The EnviroKlenz according to the literature, destroys most pollutants. Contrary to odor masking methods, the nanocrystalline materials contact, adsorb and then neutralize the odor-causing substances.
It is effective against aldehydes and pollutants and particularly effective against different kinds of smoke and pesticides. Activated carbon does not help that much with formaldehyde and smoke can be difficult to filter as well. My preference for this unit comes from its ability to deal with formaldehyde and smoke.
EnviroKlenz materials will chemically dismantle many VOCs. Hydrocarbons will be absorbed but not chemically modified.
The company has a number of patents and it has been tested you can see that info here (you can search and read patents here), and for a summary of research articles and references on this technology the company also provides a technical report.
Filter replacement costs: Mineral cartridge 4-5 months 100$, HEPA every 2-3 years $150. Rated the same as true HEPA.
This air purifier has been in production for 8 years.
4. E.L. Foust
400 Series Air Purifier
$775 * CFM 380 * 60% Coconut shell carbon / 40% potassium permanganate (Standard Mix) 8 lbs * not true HEPA, 99.97 * dB 22-24 @3ft * EST 1974
Filter replacement: HEPA which can last up to 2-3 years $112. Pre-filter 2-3 months $13. Carbon media tray 6-9 months, up to a year $75
They have a sealed motor – bearings are sealed in. They run the motors outside for 2-3 days first to offgas them.
Metal construction uses no adhesives, have HEPA filters without any glue. These are made for the chemically sensitive and some of the most extremely sensitive like this brand.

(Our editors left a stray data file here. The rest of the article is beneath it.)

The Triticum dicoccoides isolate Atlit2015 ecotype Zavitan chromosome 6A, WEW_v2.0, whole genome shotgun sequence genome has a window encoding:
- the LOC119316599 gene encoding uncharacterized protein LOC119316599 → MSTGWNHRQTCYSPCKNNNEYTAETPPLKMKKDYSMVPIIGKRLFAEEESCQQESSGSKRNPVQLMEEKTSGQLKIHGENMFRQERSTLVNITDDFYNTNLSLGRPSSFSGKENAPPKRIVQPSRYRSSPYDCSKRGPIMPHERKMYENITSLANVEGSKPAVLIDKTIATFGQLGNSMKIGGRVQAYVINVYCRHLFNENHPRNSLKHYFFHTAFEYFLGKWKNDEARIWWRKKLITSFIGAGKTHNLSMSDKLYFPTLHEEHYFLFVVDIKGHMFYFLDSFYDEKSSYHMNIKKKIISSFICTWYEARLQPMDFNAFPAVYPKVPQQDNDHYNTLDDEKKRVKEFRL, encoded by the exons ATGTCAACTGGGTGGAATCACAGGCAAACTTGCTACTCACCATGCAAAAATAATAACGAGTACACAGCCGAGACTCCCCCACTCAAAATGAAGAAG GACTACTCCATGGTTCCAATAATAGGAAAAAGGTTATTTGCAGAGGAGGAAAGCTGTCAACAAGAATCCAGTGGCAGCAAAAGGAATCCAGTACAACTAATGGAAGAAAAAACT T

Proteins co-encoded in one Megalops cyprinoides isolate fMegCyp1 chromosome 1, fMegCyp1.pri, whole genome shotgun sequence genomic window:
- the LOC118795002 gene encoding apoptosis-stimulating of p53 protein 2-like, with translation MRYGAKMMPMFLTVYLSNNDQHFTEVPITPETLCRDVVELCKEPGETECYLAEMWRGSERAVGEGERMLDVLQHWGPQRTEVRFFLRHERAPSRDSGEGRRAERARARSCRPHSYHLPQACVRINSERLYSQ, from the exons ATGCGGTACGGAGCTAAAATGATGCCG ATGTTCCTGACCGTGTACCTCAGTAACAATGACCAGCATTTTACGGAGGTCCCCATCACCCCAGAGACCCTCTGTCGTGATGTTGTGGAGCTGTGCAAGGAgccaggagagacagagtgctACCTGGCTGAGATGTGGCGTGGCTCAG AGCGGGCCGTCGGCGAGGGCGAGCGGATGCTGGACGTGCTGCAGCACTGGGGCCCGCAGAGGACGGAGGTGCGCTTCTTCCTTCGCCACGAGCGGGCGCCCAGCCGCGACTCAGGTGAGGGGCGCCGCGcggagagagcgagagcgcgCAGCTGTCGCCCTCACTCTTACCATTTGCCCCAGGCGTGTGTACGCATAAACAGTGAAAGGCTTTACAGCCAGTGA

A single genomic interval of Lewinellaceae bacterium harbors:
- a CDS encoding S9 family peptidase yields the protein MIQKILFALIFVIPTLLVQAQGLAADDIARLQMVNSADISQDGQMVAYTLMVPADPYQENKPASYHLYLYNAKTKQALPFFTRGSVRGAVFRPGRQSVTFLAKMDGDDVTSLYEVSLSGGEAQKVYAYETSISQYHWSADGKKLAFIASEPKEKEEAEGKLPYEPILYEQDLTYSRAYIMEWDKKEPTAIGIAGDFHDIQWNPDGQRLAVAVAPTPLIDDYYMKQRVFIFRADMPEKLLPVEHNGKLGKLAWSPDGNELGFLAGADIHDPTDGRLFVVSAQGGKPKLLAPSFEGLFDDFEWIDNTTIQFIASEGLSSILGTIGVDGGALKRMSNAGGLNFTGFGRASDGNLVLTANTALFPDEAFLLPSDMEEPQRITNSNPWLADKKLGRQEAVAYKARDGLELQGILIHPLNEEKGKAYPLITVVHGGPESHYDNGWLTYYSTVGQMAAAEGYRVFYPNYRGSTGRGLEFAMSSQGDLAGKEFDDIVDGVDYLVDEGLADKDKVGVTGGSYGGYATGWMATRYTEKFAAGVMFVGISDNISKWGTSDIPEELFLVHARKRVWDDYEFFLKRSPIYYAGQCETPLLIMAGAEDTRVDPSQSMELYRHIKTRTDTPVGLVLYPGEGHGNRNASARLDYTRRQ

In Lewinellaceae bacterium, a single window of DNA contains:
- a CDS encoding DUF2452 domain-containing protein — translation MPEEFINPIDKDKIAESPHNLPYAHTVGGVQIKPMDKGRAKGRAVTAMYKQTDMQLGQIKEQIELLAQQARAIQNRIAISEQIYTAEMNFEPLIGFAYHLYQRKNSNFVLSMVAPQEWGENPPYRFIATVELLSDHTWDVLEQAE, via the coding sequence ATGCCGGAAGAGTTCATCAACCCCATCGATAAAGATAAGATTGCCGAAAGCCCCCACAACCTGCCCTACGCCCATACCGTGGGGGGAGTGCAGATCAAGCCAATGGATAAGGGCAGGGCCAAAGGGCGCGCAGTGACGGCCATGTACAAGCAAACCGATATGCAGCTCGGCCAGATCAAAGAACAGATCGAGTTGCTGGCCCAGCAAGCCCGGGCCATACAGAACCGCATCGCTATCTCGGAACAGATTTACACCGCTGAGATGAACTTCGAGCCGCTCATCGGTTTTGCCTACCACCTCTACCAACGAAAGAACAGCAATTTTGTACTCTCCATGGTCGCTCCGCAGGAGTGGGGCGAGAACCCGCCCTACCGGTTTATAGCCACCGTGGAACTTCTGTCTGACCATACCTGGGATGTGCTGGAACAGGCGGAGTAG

They sell filter sample kits so that you can check out the different materials used. Generally, for the extremely sensitive, PP is difficult to tolerate. The most sensitive should start with their pure Bituminous coal filters.
Having a sealed motor will be key for the most sensitive. The downside is this one has a lot less carbon than the other models.
Purchase only from their website.
$1299 * CFM 300 * 12 lbs granular activated carbon & impregnated alumina (Potassium Permanganate) * True HEPA * dB 35-69 – (the company will not state how many feet this test was done at). * EST 1963
Their HealthPro is (40 to 300 CFM) (2 air changes/hr in 1125 sq. ft), dB 25 to 59
Filter replacement: Multigas cartilage 2 years $400; Post Filter 2.5 year $129; HEPA about a year (on 10 hours a day on speed 3) $109; optional Filter Pads $79
This might be one of the best-known brand names in air purifiers. Some people with MCS swear by it. But, the most severely sensitive do not always tolerate it.
The unit is made of plastic and the offgassing of the unit itself might be an issue. The potassium insert can be hard to tolerate for many (which is not a unique issue to this brand). Some people have sent back filters that smelt especially sweet or strong and received ones that were more tolerable.
Nevertheless, this is a favorite and well-trusted brand for many with MCS who want a robust top of the line air purifier.
$719 * 225 CFM (in 1688 sq ft 1 ACH) * Claims no offgassing * Depending on the option you choose it contains up to 30 lbs of carbon * True HEPA * dB 43 to 61 @ 6 ft * EST 1994 * Made in Canada
Filter replacement: Prefilters + VOC media/year (12 lbs) $119; HEPA Filter 2-5 years $200
Made of metal, no plastic or foam. The HEPA is rated at 2-5 years when the prefilter is maintained. One person with moderate MCS said the HEPA filters smelled like chemicals. He requested a new one which was better.
$900 * 440 CFM (2 air exchanges an hour 2000 sq. ft. with) * 26 lb Coconut Shell Carbon * dB 28.1 – 62.3 @6ft. * EST 2004
Filter replacement: Carbon filter 2-3 years $350; Post filter 1 year $100; Pre-filter 6-12 months $40; HEPA (not true HEPA) 1-2 years $60
Claim all-metal housing, ensures no plastic vapors are emitted.
It didn’t work for some people with MCS although some do well with it.
They sell these at Walmart.
Corinne Segura is a Building Biologist Practitioner with 7 years of experience helping others create healthy homes.